return ceil(rw * y + 948.49)
    elseif yearly < 260533
        return ceil(yearly * 0.42 - 8621.75)
        return ceil(yearly * 0.45 - 16437.7)
income_tax (generic function with 1 method)
In [10]:
yearly_range = 5000:500:100000
plot(yearly_range, income_tax.(yearly_range), legend=false, xlim=(0,100000), ylim=(0,35000),
    xlabel="yearly taxable income", ylabel="income tax")
In [11]:
plot(yearly_range, income_tax.(yearly_range) ./ yearly_range, legend=false, xlim=(0,100000), ylim=(0,0.4),
    xlabel="yearly taxable income", ylabel="income tax rate")

Net income

Now, let's combine the social costs and taxes to compute the net income.

In [12]:
function net(gross_monthly)
    taxable = taxable_income(gross_monthly)
    taxes = income_tax(ceil(12 * taxable)) / 12
    taxable - taxes

net_income = net.(gross_range)

plot(gross_range, net_income, legend=false, xlim=(0,10000), ylim=(0,6000),
     xlabel="monthly gross income", ylabel="monthly net income")

This looks surprisingly linear. Let's also plot the relative net income compared to the effective cost.

In [13]:
rel_net = net_income ./ real_income
plot(real_income, rel_net, legend=false, xlim=(0,12000), ylim=(0,0.7),
     xlabel="effective monthly income", ylabel="rel net income")

Interestingly, this curve is not monotonically decreasing. In fact, there seems to be a minimum at a gross income of 4425 (real income of about 5300), which is the upper reference value for the health insurances.

Marginal income

The analysis above can be slightly misleading. If we are currently earning a certain income and have an opportunity to raise the income, this might also decrease our relative net income. However, higher rates for social cost and income tax are applied equally to the previous and additional income.

If we want to show how much net income we can retain for each additional EUR earned, we have take some more care. Here, we approximate the slope of the net income as a function of real income using a symmetric difference quotient. There are some jumps in that curve since our net income is not smooth.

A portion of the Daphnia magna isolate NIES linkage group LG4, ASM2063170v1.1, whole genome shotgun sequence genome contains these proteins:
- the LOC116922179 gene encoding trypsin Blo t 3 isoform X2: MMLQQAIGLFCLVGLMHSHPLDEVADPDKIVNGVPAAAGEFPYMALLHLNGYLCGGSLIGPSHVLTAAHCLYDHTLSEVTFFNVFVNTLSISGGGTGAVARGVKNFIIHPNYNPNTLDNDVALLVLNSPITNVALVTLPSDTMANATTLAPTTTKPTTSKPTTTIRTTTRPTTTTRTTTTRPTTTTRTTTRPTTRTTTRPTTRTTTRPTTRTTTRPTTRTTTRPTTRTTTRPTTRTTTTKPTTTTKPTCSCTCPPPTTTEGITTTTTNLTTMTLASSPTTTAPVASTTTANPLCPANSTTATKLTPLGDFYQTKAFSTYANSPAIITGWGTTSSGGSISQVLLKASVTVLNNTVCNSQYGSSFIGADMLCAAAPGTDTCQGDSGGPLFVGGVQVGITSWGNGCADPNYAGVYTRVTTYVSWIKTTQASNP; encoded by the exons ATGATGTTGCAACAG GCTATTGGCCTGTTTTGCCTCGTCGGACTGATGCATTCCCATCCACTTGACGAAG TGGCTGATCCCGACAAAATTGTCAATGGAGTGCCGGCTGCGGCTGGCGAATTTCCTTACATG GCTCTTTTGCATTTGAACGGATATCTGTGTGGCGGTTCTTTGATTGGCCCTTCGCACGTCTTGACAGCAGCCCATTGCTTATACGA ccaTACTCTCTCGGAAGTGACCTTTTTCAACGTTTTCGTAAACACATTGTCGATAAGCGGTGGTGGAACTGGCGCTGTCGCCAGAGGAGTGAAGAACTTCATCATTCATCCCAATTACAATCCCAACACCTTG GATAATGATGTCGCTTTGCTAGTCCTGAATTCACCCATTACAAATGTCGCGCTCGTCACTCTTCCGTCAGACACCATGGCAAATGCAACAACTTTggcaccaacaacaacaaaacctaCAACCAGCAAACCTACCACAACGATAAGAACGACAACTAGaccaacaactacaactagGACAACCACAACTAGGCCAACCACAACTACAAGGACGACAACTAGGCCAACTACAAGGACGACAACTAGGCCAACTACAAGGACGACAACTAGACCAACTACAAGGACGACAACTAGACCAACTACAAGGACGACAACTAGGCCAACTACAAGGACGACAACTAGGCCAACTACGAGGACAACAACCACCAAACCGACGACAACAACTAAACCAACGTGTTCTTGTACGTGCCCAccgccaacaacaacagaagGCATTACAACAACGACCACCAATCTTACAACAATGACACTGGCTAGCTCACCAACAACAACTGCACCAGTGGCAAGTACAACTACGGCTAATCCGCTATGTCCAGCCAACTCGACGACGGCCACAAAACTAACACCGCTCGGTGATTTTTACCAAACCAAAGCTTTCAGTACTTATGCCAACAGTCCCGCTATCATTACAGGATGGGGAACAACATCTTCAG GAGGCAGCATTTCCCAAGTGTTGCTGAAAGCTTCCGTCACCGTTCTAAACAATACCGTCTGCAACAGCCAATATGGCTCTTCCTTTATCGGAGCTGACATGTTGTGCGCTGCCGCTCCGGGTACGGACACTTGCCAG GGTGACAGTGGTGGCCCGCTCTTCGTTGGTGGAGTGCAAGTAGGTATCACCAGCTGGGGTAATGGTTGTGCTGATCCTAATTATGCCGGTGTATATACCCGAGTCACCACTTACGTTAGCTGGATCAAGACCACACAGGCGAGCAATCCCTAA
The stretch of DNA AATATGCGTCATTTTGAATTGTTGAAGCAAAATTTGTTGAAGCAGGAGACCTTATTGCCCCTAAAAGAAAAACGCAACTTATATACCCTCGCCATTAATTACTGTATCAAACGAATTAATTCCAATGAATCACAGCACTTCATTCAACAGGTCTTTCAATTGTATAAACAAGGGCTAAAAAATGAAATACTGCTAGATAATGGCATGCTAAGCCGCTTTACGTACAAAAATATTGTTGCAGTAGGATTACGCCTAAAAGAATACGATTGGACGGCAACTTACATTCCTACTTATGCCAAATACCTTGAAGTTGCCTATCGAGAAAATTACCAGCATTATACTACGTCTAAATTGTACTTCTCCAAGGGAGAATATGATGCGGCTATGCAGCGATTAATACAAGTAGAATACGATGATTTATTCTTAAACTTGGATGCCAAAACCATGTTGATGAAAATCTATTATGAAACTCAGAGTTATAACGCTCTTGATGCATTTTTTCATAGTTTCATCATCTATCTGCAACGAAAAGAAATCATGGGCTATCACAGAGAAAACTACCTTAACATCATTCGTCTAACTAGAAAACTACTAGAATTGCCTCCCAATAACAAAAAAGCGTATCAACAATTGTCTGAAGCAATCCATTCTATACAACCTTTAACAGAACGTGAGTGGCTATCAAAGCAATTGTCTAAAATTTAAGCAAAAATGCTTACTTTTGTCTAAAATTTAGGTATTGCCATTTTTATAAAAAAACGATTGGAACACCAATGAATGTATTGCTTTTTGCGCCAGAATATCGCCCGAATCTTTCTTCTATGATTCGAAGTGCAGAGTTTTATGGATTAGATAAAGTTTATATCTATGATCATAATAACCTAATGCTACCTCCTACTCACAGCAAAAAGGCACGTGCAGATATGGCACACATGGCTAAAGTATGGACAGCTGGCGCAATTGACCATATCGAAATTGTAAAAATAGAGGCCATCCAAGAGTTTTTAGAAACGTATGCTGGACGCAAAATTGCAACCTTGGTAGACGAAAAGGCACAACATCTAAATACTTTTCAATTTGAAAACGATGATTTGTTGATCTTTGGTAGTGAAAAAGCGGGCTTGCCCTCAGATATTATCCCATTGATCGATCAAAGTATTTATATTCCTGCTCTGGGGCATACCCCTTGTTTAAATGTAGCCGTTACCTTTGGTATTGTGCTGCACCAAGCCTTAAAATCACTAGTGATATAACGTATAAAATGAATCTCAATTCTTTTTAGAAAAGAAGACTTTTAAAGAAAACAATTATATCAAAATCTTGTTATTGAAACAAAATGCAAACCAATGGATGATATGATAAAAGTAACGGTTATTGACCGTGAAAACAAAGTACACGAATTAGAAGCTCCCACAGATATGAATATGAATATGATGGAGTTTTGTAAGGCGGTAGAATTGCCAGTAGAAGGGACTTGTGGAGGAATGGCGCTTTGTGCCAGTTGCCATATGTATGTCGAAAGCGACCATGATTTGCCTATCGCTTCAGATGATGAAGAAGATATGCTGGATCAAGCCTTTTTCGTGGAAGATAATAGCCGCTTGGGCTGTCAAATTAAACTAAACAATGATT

In [14]:
finite_diffs = (net_income[3:end] - net_income[1:end-2]) ./ (real_income[3:end] - real_income[1:end-2])
plot(real_income[3:end], [finite_diffs rel_net[3:end]], xlim=(0,12000), ylim=(0,0.65),
    xlabel="effective monthly income", label=["marginal income" "relative net income"],

Part-time work and hourly income

We have seen that a lower gross income often corresponds to a higher relative net income. If we have the option to reduce our working hours, we should be able to increase our income per hour.

Let's assume a 40 hour work-week and 4 weeks per month.

In [15]:
monthly_hours = 40.0 * 4.0
In [16]:
# median income
median_net = net(gross_monthly)
In [17]:
median_net / monthly_hours
In [18]:
using ColorBrewer
In [19]:
# hourly income for different monthly gross incomes
hours = 10:40
steps = 6
gross = linspace(1000, 8000, steps)'
colors = ColorBrewer.palette("YlGnBu", steps + 3)[4:end]
parttime_net = net.((hours / 40)*gross)
hourly_net = parttime_net ./ (hours * 4)
plot(hours, hourly_net, labels=gross, ylim=(0,40),
     xlabel="hours per week", ylabel="hourly net income",
     title="Hourly net income for part-time work")

As we can see above, we can increase our hourly income by working fewer hours every week. This effect is more clear if we look at the hourly net income of part-time work relative the hourly net income for full-time work:

In [20]:
rel_hourly = hourly_net ./ hourly_net[end, :]';
In [21]:
plot(hours, rel_hourly, labels=gross, color_palette=colors,
     xlabel="hours per week", ylabel="relative hourly net income",
     title="Relative hourly net income for part-time work")

For low values of gross income, reducing the weekly work hours will not affect the hourly income any more. Medium values show the most promise, with the largest inrease in hourly income. With a high enough income, reducing the work load yields less and less increase in hourly income.